Relative Index and Chain Procedure
The document finding system devised by Dewey took the form of a Classified Catalogue. Cutter's system took the form of a Dictionary Catalogue. The efficiency of both the systems was largely dependent on the procedure of constructing subject headings to be used in them. Cutter gave a set of explicitly stated rules for this purpose. Dewey wanted the Relative Index to DC to be used as a substitute for the subject index. There was no explicit statement of the procedure followed by Dewey in the construction of the subject headings for the schedule entries, used in the Relative Index. An examination of the Relative Index shows that Dewey'S Procedure conforms to Cutter's Procedure to a large extent; but it introduces the novel feature of using distinctively the 'Yord or word-group having the "contextual function". Chain Procedure of Ranganathan is essentially different from Dewey's Procedure. In this procedure, the expressive name of a specific subject is represented in terms of its fundamental components. The sequenceoi these components is uniformly and uniquely determined in all cases, according to a set of postulates and principles. Each component is standardised. The Chain, bitving the "name-of-subject in standard ternls" as the last link, is determined. The different. kinds of links, such as, sought link, unsought link, and . false link-are distinguished. A subject heading is derived from each of the sought links in the chain according to a set of rules formulated to suit the purpose in band. Obviously, the class number fora compound subject also may form the basis for applying Chain Procedure; but this is not an essential feature of Chain Procedure. Dewey's Procedure and Chain Procedure mark two distinct successive stages of developnient in the theory of subject headings.l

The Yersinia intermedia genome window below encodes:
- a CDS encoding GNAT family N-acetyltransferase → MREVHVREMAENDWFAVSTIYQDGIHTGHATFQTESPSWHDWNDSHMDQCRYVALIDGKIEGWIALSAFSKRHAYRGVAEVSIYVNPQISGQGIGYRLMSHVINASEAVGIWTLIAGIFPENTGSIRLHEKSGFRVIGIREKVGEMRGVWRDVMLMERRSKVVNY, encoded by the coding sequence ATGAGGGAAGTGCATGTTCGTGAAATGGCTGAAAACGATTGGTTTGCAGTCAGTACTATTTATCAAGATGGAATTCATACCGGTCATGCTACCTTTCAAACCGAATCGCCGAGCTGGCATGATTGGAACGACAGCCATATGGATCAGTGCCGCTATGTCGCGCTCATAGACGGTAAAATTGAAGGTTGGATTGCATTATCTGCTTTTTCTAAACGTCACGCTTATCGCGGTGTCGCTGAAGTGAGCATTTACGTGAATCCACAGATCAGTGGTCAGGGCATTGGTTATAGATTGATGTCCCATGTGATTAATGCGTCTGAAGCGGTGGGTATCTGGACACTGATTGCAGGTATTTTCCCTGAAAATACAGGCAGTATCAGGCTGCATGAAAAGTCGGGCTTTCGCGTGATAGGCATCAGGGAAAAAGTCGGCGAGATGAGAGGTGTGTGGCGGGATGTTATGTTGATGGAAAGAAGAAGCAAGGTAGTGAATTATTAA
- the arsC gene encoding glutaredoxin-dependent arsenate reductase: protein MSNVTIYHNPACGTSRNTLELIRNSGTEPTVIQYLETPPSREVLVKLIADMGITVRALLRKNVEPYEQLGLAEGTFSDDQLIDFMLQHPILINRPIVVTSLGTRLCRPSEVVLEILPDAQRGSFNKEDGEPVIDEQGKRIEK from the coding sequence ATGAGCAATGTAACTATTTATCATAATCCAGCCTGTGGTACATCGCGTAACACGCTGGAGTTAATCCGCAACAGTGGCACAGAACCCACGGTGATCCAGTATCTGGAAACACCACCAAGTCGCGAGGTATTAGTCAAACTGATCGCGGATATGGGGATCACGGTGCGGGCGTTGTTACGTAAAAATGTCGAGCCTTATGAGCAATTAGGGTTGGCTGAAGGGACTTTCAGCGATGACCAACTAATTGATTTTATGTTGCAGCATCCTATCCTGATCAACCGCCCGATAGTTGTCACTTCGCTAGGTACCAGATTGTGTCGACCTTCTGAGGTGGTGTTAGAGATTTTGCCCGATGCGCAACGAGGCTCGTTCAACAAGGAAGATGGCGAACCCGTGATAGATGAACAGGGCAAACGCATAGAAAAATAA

- There are currently no refbacks.